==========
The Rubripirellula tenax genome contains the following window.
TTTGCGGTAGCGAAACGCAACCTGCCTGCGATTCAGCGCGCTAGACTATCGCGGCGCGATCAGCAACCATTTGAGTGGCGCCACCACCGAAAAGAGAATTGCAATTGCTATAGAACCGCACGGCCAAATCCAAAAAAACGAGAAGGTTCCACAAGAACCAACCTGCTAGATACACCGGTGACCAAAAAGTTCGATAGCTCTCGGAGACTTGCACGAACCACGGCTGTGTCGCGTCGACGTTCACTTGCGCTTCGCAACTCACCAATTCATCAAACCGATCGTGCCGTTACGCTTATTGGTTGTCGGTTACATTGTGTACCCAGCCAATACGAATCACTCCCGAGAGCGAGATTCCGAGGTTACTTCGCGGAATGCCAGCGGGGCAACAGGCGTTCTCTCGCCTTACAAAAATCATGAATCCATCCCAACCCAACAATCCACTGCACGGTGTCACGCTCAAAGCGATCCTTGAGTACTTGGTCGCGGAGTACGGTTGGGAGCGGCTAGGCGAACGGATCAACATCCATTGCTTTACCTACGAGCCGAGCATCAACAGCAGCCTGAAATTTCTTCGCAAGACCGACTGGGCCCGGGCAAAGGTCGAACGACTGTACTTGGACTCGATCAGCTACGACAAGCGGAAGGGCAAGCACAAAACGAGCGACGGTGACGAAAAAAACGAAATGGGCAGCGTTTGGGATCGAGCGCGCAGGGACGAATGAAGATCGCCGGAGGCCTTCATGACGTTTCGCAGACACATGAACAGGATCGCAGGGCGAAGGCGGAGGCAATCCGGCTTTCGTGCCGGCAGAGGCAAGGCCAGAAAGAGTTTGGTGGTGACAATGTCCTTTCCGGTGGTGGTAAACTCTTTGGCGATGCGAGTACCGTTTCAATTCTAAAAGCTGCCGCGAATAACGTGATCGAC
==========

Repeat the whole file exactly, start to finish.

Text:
The Rubripirellula tenax genome contains the following window.
TTTGCGGTAGCGAAACGCAACCTGCCTGCGATTCAGCGCGCTAGACTATCGCGGCGCGATCAGCAACCATTTGAGTGGCGCCACCACCGAAAAGAGAATTGCAATTGCTATAGAACCGCACGGCCAAATCCAAAAAAACGAGAAGGTTCCACAAGAACCAACCTGCTAGATACACCGGTGACCAAAAAGTTCGATAGCTCTCGGAGACTTGCACGAACCACGGCTGTGTCGCGTCGACGTTCACTTGCGCTTCGCAACTCACCAATTCATCAAACCGATCGTGCCGTTACGCTTATTGGTTGTCGGTTACATTGTGTACCCAGCCAATACGAATCACTCCCGAGAGCGAGATTCCGAGGTTACTTCGCGGAATGCCAGCGGGGCAACAGGCGTTCTCTCGCCTTACAAAAATCATGAATCCATCCCAACCCAACAATCCACTGCACGGTGTCACGCTCAAAGCGATCCTTGAGTACTTGGTCGCGGAGTACGGTTGGGAGCGGCTAGGCGAACGGATCAACATCCATTGCTTTACCTACGAGCCGAGCATCAACAGCAGCCTGAAATTTCTTCGCAAGACCGACTGGGCCCGGGCAAAGGTCGAACGACTGTACTTGGACTCGATCAGCTACGACAAGCGGAAGGGCAAGCACAAAACGAGCGACGGTGACGAAAAAAACGAAATGGGCAGCGTTTGGGATCGAGCGCGCAGGGACGAATGAAGATCGCCGGAGGCCTTCATGACGTTTCGCAGACACATGAACAGGATCGCAGGGCGAAGGCGGAGGCAATCCGGCTTTCGTGCCGGCAGAGGCAAGGCCAGAAAGAGTTTGGTGGTGACAATGTCCTTTCCGGTGGTGGTAAACTCTTTGGCGATGCGAGTACCGTTTCAATTCTAAAAGCTGCCGCGAATAACGTGATCGAC